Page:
In the King James, this is part of the previous thought. 

To sanctify is to “render venerable,” or to willingly attribute or acknowledge respect, hallow. Because we understand that Jesus suffered because 1) he testified that our deeds were evil and that he 2) was bringing us back to God, we shouldn’t be surprised at the trial we’re going through. Instead, worship and honor God.

Numbers 20:12. Moses and Aaron are told to go before the rock that the Lord showed them and speak to it. In being triggered by the congregation, Moses allows his anger and disbelief in God’s promise to overtake him, and instead of speaking to it as the Lord commanded, he strikes it twice in anger.
     1 Peter 3:12 says the eyes of the Lord are over the righteous and the face of the Lord against them that do evil. Moses, God’s prophet, did evil and wasn’t allowed into the promised land, but had to die looking into it from the top of a mountain.
     If we take the whole of Sacred Scripture in light of our passage, in sanctifying the Lord, we are also believing the Lord. It is a willingness to obey when we don’t know what the outcome of our suffering is. Many use this verse to support their apologetics ministry, and, yes, we should engage in spiritual conversation with the Lord, answering their questions and, if necessary, enter into some debate. However, our only out is the Lord.
     As usual, with most (if not all) verses, there is simply more to the story than just what meets the eye. 

Be ready. Psalm 119:46. “I will speak of thy testimonies also before kings, and will not be ashamed.” We must be ready for suffering. It should come as a surprise when people respond positively, not when unbelievers revile us. Daniel and his three men certainly sanctified the Lord in their hearts, believing that he was the one true God to be worshipped and not Nebuchadnezzar’s idol, knowing God is able to deliver them our of the king’s hand, “but if not, be it known unto thee, O king, that we will not serve your gods, nor worship the golden image with you have set up.”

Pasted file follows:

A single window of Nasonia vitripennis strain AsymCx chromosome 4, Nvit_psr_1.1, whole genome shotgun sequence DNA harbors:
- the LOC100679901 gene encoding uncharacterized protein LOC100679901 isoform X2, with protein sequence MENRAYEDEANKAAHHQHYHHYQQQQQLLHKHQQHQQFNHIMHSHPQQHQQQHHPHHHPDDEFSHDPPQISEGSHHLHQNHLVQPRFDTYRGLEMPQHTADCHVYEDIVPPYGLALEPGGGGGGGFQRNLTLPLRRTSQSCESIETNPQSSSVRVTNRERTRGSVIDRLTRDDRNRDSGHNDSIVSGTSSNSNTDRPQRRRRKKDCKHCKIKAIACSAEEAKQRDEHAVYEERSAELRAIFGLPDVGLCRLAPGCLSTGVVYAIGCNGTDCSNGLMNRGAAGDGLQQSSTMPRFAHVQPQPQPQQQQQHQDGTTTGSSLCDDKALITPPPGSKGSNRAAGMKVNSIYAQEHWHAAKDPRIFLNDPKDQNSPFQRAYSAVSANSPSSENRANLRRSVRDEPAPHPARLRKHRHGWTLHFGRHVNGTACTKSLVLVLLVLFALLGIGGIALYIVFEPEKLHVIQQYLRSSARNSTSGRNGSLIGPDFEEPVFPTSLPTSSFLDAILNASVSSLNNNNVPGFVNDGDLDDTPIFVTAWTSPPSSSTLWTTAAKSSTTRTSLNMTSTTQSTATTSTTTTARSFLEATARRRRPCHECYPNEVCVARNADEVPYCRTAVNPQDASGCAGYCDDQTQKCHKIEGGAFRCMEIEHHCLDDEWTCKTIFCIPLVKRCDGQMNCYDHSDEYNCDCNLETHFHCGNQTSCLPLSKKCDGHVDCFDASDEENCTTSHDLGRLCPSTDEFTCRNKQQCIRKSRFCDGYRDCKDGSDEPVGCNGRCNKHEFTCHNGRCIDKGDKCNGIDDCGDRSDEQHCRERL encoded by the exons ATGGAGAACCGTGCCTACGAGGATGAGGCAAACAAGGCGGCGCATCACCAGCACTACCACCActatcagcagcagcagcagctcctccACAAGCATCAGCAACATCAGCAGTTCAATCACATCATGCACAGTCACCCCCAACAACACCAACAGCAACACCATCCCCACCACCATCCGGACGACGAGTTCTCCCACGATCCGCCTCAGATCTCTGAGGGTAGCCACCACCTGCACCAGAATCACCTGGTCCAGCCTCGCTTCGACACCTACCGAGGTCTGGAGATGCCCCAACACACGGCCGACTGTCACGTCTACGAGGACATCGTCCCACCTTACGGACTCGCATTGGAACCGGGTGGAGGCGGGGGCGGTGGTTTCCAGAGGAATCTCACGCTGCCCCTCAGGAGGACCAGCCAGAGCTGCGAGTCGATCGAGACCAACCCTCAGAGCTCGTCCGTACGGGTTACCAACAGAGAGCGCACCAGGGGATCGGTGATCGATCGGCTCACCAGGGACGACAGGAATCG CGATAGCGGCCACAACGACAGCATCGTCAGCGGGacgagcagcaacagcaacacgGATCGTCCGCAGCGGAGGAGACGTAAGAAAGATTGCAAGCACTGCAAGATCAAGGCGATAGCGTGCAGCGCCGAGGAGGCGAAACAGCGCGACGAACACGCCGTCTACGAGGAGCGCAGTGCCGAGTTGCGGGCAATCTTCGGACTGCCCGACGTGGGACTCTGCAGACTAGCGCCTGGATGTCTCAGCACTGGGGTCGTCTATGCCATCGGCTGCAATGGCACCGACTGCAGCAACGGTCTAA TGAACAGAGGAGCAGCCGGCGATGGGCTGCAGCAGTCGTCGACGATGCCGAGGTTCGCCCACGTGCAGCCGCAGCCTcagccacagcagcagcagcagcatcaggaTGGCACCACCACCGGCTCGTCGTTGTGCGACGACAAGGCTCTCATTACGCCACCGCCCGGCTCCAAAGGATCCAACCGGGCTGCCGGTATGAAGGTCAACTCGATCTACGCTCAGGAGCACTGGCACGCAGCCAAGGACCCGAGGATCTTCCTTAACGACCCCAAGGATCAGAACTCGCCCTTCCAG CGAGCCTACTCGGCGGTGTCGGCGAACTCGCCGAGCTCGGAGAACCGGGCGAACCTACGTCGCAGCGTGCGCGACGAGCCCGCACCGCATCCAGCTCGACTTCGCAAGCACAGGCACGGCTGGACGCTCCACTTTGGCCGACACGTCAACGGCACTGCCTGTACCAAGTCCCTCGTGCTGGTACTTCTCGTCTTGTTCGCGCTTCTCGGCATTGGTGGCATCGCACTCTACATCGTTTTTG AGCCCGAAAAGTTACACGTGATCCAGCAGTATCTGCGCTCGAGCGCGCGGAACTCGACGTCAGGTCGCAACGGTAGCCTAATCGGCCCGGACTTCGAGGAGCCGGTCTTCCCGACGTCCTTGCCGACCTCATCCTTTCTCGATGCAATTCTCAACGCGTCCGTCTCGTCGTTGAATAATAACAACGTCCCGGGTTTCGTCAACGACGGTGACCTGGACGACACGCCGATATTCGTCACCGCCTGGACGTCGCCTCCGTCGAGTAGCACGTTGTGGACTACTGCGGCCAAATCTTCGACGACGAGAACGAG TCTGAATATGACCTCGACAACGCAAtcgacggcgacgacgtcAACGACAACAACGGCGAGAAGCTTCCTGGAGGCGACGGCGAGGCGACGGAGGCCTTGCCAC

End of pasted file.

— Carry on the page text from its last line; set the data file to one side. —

And, what also does it mean to sanctify the Lord in your hearts? It means that the whole of our lives is due to God. Why am I a teacher? God. Why am I a husband? God. Why am I a father? God. If there is one point in our lives that is not founded in God, we will be found “believing Him not.”

Give an answer. John MacArthur: Peter is using the word, defense, in an informal sense (cf. Phil. 1:16–17) and is insisting that the believer (inferring all believers) must understand what he believes and why one is a Christian, and then be able to articulate one’s beliefs humbly, thoughtfully, reasonably, and biblically.

A reason. Acts 24:25. Now as he reasoned about righteousness, self-control, and judgment to come, Felix was afraid and replied, "Go away for now; when I have a convenient time I will call for you.” All Christians should reason of sin, righteousness, and judgment to come, for all are under sin, Christ is the believers’ righteousness, and even Christians will be judged by their works.